A history of Verona, by A. M. Allen. Edited by Edward Armstrong, with twenty illustrations and three maps. Page: 69 of 493
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RISE OF EZZELINO DA ROMANO 51
once more became general. Ezzelino soon found an opportunity
for increasing his power at the expense of his rivals.
In December, 1225, a revolution took place at Verona. The
lower classes, who had hitherto been rigorously excluded from
any share in the government, organized themselves and rose in
revolt. The Montecchi at once exploited the movement for
their own ends. They feigned to be on the side of the rebels,
and directed the popular fury against the S. Bonifacio party.
Rizardo was taken prisoner, and his followers driven out,
amongst them the Podesta, a Milanese named Guifredo da
Pirovale. Guifredo was replaced as head of the state by a
Veronese noble, Leo delle Carceri, who assumed the title of
Captain of Verona1 This office was new, and its exact functions
are not known, but as far as can be ascertained it implied the
exercise of a discretionary power much wider than that of the
Podesta, and more nearly akin to that of the Roman dictators.
Simultaneously, a new party appeared on the scene; who styled
themselves the Quattuorviginti. Various theories have been
suggested as to their origin, the most probable of which is that
they were some of the Count's party, who had been bribed by
Ezzelino and Salinguerra to change sides.2 The view which
would regard them as a democratic body receives absolutely
no support from contemporary chroniclers; during the whole
of their existence they acted in such close unison with the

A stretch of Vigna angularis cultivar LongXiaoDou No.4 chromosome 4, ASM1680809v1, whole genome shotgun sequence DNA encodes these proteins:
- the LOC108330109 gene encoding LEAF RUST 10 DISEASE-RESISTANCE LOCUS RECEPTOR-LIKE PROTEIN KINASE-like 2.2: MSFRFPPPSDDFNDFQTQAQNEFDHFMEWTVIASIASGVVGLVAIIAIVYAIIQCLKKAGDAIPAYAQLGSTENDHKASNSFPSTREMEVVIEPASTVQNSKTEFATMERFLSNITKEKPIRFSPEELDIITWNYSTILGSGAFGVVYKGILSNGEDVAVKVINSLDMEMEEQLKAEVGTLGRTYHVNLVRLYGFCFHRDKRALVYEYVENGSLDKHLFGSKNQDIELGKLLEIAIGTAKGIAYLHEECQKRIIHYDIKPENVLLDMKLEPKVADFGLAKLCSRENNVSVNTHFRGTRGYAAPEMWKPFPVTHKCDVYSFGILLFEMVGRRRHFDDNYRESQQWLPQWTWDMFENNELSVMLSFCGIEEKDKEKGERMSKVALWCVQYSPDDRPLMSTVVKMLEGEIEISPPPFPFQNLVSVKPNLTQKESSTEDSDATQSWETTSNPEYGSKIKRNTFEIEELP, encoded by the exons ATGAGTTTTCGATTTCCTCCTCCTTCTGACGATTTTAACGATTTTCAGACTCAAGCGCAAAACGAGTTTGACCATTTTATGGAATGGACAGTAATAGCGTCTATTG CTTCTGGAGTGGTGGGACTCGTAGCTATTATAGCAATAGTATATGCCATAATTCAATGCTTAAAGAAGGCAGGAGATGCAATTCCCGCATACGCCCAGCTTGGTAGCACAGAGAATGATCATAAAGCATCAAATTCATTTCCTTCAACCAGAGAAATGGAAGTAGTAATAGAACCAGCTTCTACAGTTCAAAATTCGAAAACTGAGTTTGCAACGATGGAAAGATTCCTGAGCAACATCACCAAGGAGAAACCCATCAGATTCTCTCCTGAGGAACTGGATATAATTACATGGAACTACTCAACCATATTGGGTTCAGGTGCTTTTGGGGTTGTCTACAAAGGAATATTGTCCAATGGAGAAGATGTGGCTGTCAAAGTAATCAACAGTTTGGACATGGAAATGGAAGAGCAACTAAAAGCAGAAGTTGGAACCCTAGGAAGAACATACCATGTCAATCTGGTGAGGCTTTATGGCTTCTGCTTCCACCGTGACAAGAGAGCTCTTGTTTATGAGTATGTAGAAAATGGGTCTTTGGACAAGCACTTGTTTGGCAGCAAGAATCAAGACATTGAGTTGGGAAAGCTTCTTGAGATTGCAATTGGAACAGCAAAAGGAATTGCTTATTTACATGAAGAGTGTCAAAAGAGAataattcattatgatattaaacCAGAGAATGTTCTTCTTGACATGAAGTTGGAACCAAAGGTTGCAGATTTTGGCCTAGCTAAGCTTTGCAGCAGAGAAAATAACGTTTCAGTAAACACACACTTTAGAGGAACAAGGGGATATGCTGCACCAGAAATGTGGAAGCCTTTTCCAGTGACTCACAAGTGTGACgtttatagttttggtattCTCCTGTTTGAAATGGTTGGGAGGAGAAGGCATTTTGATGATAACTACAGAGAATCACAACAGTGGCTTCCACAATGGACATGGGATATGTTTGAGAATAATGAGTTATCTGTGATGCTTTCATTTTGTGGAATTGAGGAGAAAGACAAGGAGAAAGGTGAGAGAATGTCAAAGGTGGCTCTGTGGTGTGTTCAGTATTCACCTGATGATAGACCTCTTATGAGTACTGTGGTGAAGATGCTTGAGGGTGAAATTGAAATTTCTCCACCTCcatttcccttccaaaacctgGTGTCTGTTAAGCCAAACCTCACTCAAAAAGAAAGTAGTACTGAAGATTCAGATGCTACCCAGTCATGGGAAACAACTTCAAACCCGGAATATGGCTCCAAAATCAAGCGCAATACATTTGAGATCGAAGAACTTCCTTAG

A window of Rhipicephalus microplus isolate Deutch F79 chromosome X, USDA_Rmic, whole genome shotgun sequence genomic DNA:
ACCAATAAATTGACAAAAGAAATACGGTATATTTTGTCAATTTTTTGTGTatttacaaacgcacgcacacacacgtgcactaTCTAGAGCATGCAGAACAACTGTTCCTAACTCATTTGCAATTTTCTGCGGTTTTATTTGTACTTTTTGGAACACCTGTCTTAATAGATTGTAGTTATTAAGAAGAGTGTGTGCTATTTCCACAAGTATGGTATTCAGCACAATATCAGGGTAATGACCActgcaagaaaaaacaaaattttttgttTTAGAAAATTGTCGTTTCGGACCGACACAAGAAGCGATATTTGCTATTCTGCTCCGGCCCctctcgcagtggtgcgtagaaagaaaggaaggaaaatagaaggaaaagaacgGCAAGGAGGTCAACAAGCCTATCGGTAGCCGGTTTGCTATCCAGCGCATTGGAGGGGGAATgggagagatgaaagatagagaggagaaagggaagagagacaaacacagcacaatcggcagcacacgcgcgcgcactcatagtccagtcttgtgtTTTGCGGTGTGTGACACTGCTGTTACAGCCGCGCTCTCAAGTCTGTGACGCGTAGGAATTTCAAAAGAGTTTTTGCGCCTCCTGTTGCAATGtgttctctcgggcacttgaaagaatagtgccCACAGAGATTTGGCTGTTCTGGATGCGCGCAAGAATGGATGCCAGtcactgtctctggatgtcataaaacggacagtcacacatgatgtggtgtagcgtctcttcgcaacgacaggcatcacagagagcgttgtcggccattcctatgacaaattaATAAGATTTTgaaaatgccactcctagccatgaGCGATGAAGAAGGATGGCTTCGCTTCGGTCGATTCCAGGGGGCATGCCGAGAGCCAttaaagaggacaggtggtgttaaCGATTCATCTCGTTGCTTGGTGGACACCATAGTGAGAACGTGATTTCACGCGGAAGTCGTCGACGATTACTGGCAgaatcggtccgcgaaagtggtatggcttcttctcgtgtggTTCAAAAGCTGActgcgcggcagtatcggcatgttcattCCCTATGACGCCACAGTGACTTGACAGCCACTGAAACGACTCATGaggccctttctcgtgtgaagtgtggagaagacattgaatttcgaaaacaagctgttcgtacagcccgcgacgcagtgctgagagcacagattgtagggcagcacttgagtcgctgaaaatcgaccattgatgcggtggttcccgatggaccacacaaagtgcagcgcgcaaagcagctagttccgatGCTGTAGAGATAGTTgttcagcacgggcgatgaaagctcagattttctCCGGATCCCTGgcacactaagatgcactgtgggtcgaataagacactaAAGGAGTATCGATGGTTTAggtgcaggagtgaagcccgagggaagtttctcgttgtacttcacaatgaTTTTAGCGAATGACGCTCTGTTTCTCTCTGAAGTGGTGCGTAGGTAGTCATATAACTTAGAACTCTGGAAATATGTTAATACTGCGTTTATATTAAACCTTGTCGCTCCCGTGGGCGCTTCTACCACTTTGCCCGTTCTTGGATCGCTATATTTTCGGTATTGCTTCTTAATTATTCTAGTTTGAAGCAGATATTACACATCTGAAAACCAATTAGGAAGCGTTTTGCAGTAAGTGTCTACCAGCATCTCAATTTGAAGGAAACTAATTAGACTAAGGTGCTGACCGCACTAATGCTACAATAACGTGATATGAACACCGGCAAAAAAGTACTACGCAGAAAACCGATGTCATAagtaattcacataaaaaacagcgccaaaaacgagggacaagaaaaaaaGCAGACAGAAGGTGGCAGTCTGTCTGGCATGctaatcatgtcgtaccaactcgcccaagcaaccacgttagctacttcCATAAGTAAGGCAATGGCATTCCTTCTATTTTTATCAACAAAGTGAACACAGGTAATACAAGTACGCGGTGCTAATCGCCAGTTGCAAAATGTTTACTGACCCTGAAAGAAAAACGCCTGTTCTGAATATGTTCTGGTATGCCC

Montecchi that the two practically formed one party, and the
Montecchi, however much they might profess to favour popular
aspirations, were as determined as their rivals to keep the
government in the hands of the upper classes. The name
Quattuorviginti refers to the number of the new party, and is
to be translated not twenty-four, but eighty, on the analogy of
quatre-vingts and quattroventi.
Ezzelino was in Verona during this revolution, but seems to
have remained inactive while fighting was going on. Once
1 Capitaneus Veronae, not the more democratic Capitaneus Populi, as W.
Lenel points out in Studien zur Geschichte Paduas und Veronas im 13"
yahrhundert, p. 79.
2W. Lenel, op. cit., pp. 64-65, on the authority of the Annales Sanctac
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Allen, A. M. A history of Verona, by A. M. Allen. Edited by Edward Armstrong, with twenty illustrations and three maps., book, 1910; New York. (digital.library.unt.edu/ark:/67531/metadc1025/m1/69/: accessed May 28, 2017), University of North Texas Libraries, Digital Library, digital.library.unt.edu; .